Teaching in Thailand: Jobs Available

Teaching in Thailand: Jobs available

The jobs that are available always greatly outnumber the
jobs I want.

Right now I’m trying to find a job in the northeast of
Thailand, in a good school, that pays 32-35,000 Thai
baht per month. It’s gotta be close to Laos so I can go
frequently. It should be close to a major city with a Tesco
so I can have Italian bread (french bread) sometimes.

It should have some universities. It should have good
internet connections SOMEWHERE – even if not at my
home. It should have good connection at the school I
work at.

There should be virtually no farang there at all. One or
two that I might see each day – ok. No more really. No
tourist atmosphere.

They need to have awesome som tam, spicy, spicy.

The school should give me a bonus at the end of the year
equal to one month of salary. The school should offer
yearly increases if I stay. The school should have some
experience already dealing with farangs and know that
we don’t take well to last minute notices.

The teaching job should be for Prathom 2 or 3, maybe
4. Or, I would consider a university job – but they don’t
pay so well in Isaan. Never more than 28,000 baht per

The city should have lots of traditional morlam dancing.
I LOVE that stuff. I love the music too. I should get
awakened every Saturday and Sunday by groups of
people dancing behind a pickup truck with large speakers
and some guy playing a crazy instrument that sounds
almost like east Indian music, but is much, much better.

There should be a too-geh outside my window.

There should be a Makro where I can buy a ping-pong
table so I can invite people over.

Ideally the job would be close to a part of Laos that is
thin so I could shoot across Laos and into Vietnam for
a 3-day weekend.

There should be an English camp where we go
somewhere fun like Ko Chang near Rayong.

There should be Thai teaching assistants.

It should be a great Song Kran town. I think all the
towns in the northeast are, though I’ve been to just
Ubon and Sisaket oh, and Warin Chamrap. Those
are all perfect.

Anyway… Anybody know of a teaching job in the
northeast that is looking to hire for next term that
might fit the above?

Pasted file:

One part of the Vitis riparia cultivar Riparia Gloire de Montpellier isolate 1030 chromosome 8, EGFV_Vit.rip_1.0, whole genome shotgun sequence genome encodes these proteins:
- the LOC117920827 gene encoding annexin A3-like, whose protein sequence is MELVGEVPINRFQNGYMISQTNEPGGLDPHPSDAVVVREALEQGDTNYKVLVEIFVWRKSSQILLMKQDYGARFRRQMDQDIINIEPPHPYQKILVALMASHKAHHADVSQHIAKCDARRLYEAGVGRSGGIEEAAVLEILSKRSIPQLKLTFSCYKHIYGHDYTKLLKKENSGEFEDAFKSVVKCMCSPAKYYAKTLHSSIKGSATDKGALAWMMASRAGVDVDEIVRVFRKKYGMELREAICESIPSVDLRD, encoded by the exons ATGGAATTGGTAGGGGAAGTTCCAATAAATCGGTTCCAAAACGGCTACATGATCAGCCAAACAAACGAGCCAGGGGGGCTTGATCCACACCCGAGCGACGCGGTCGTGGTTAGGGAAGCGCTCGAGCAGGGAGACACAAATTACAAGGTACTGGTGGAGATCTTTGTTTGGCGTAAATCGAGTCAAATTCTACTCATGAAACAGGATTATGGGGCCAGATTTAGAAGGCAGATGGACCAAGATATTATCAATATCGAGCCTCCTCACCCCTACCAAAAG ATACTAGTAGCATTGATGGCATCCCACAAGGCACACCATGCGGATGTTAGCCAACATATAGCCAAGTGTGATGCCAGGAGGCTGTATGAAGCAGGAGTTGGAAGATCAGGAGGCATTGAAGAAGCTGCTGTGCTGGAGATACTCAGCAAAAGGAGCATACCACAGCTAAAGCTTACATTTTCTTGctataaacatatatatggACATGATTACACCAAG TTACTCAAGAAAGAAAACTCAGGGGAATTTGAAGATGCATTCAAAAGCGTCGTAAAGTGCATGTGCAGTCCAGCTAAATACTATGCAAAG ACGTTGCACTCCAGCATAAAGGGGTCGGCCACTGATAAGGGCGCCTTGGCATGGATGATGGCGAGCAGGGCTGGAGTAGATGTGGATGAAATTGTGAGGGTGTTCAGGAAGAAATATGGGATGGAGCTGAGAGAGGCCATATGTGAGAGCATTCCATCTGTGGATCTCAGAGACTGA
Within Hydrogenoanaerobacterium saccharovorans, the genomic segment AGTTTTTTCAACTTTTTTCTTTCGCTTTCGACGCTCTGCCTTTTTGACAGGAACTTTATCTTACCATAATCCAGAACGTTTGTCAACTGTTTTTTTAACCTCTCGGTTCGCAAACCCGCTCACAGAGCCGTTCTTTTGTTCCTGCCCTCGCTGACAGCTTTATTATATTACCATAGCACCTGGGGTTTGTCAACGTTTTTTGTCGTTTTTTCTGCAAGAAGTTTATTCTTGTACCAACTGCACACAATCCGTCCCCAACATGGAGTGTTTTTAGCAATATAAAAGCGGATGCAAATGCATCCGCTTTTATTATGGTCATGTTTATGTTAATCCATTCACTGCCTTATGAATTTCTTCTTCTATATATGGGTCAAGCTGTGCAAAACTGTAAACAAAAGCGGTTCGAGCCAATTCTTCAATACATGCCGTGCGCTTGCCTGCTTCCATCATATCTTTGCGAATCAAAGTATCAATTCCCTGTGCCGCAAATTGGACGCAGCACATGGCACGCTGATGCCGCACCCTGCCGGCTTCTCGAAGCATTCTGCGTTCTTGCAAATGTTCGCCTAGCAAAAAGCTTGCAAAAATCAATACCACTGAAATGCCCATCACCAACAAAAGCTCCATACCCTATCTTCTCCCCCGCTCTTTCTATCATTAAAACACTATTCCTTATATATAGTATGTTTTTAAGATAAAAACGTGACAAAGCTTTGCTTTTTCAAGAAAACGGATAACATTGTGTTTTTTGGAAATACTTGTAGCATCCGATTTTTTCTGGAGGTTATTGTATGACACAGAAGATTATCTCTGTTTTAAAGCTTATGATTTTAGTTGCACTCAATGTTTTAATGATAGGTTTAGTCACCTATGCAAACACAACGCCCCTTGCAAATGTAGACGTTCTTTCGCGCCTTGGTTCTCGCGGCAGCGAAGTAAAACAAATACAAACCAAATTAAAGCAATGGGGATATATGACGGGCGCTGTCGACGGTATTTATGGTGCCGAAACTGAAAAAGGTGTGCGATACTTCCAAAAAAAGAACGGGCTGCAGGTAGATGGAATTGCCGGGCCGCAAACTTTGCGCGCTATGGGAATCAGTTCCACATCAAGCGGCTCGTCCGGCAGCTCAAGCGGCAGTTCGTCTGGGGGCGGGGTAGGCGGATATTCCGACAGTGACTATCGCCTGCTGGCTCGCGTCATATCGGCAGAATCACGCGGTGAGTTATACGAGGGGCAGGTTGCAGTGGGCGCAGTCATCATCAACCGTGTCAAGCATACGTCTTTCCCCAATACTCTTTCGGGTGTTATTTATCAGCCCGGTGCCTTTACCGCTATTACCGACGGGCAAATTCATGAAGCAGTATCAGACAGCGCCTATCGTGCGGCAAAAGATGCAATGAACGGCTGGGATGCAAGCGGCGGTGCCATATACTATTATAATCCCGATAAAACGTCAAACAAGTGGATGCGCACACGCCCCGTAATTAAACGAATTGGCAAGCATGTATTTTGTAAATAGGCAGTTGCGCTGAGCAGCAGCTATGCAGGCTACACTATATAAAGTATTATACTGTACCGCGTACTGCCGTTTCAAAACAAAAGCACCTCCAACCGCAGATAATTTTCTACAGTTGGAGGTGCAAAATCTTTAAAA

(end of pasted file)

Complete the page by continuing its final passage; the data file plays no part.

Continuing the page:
Didn’t think so!


Living in Thailand – What is it like to live in Thailand? Could you do it? Follow one man’s journey.

Moving to Thailand – What is involved in moving across the globe to live in Thailand? What is it like? All your questions answered.

The Ultimate Guide to Teaching in Thailand – There have been a couple attempts at books that cover this subject. We have reviewed them and found them seriously lacking. Here is a very complete book on the subject.

25 Ways to Make Money in Thailand without Teaching – Many come to teach and find out after a semester or a year that it just isn’t what they want to be doing. Thailand’s great cost of living means there are any number of ways to earn a sustainable living. Learn 25 ways to accomplish this online.

Bottled Water Delivery in Thailand

Bottled water delivery in Thailand

This fact of Thai culture is pretty frustrating. Before moving into this house I never had to worry about bottled water because there was a filling machine at the entrance to the mansion where we stayed. We’d fill up a bottle or two for 1 baht. We could do it anytime.

Water is important. I need water. I like coffee. I like drinking water. I like water in my whiskey. I like water at dinner. Water is good for us.

Since moving into this house we have a guy that comes around in a truck loaded with about 20 five gallon bottles of water. I think he just drives around to all the places that he delivers water and looks to see if there are any empty water bottles waiting to be picked up. If yes, he’ll stop. If not – keep going. Sometimes we get water delivered the same day we put the bottle out. Sometimes within the hour. Sometimes we wait for a week or MORE to get a bottle of water. By then we are hoping we SEE the guy so we can tell him to give us 2 bottles of water since we use one about every 4 days and don’t want to get stuck again without it. People DIE without water.